Wolverhampton is a modern and vibrant City with a documented history that stretches back to 985AD when King Aethelred granted the title of land known as Heantune to Lady Wulfruna.
By the 13th Century it had become a bustling market town and wool weaving was a key industry. Major fires in the late 16th and 17th Centuries destroyed much of the town but Wolverhampton kept rising from the ashes and rebuilding itself.
As a stagecoach stop between London and Holyhead, Wolverhampton grew and by the late 19th Century the effects of the industrial revolution were being felt with the canals, first introduced to the town in 1772, playing an important role.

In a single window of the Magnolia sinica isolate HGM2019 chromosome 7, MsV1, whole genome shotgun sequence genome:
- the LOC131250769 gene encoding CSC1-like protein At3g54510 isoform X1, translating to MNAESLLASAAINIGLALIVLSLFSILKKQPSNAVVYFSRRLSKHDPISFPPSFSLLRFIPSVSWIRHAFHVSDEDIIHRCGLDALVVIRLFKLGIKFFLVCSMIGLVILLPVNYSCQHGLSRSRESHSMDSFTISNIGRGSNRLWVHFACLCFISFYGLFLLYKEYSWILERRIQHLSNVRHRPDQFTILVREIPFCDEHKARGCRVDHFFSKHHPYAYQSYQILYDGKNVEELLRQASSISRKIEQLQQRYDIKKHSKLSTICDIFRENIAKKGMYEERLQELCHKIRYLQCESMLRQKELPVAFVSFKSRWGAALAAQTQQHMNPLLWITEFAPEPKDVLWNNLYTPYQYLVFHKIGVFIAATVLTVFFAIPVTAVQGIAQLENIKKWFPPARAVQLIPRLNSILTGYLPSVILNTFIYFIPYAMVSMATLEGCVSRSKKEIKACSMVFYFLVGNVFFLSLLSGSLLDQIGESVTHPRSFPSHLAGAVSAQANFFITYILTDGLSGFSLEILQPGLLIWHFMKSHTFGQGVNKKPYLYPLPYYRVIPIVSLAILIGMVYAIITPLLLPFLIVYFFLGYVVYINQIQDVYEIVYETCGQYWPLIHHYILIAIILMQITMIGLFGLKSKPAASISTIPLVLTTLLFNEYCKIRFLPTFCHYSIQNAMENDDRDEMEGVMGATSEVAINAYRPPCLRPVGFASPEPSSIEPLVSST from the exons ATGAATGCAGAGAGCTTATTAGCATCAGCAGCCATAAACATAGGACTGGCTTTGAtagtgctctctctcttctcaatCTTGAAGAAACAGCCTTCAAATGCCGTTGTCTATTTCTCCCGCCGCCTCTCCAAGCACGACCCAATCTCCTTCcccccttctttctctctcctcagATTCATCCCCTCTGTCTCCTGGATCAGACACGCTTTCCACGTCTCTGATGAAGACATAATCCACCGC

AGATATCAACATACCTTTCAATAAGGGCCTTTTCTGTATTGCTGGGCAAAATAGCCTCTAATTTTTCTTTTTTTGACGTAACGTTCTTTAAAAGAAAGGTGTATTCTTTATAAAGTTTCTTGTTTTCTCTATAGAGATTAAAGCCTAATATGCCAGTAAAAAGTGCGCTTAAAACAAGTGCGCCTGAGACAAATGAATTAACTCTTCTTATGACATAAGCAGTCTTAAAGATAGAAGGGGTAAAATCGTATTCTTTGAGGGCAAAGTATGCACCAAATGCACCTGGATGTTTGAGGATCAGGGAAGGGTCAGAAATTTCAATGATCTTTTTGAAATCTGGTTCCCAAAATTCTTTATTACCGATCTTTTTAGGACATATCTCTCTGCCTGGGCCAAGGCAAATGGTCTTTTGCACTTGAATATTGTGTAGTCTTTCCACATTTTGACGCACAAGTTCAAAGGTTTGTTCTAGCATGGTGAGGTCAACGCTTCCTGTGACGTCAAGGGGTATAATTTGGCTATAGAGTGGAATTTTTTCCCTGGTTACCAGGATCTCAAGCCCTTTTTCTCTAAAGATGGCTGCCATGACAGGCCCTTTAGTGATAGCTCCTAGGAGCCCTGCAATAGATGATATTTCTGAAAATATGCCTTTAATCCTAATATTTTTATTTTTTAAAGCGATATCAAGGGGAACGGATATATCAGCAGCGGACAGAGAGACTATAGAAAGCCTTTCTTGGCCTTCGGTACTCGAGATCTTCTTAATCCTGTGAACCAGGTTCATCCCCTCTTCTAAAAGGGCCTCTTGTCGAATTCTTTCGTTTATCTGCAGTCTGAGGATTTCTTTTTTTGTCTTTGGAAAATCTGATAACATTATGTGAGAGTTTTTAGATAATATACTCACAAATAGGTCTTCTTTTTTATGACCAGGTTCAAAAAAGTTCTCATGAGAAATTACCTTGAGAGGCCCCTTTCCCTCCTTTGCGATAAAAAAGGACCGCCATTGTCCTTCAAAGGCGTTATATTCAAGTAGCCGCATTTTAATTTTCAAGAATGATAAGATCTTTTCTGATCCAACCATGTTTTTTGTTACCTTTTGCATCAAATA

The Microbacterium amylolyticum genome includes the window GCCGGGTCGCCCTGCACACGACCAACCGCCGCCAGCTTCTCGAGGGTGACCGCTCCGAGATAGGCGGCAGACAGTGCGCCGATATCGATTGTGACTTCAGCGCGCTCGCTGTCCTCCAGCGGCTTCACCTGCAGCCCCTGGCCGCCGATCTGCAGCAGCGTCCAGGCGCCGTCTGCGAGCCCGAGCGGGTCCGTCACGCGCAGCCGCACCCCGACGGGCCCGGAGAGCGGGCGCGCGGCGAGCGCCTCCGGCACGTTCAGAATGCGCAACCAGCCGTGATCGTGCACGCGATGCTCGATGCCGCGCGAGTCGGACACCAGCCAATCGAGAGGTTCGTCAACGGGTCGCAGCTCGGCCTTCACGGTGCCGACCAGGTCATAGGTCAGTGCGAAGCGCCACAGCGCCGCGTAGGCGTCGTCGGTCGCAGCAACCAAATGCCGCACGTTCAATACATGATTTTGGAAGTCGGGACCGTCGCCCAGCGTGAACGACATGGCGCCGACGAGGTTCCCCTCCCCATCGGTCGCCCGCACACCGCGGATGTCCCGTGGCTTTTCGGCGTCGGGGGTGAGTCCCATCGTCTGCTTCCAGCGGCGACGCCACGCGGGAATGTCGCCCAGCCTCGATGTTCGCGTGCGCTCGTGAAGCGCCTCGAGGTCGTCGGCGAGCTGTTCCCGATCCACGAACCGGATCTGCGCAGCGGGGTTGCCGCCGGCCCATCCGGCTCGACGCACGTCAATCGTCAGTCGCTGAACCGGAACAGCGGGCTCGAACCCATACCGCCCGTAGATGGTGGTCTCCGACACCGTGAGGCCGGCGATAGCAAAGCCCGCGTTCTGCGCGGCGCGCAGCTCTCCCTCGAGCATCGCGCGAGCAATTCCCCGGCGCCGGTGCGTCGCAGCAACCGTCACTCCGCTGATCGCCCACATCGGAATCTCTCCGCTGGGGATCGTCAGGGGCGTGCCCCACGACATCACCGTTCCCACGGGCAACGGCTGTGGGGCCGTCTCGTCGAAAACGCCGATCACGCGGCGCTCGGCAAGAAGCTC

Wolverhampton continued to grow and prosper and in 2001 successfully bid for City status. With a population of nearly a quarter of a million people, Wolverhampton’s tradition of growing and adapting continues with the Wolverhampton Interchange project.
The Queens Building in Wolverhampton was opened on October 1st, 1849 as the entrance gateway to the High Level Train Station, built by the Shrewsbury and Birmingham Railway Company. It held the booking hall and the company’s Board Room.
When the train station was rebuilt in 1965 as part of the modernisation programme to electrify the West Coast Main Line, the Queen’s Building was abandoned and fell derelict until a new bus terminal was built in the 1990s.
The new bus station will preserve the Grade II Listed Queen’s Building which will once again stand as an entrance gateway, this time into the Wolverhampton Interchange project.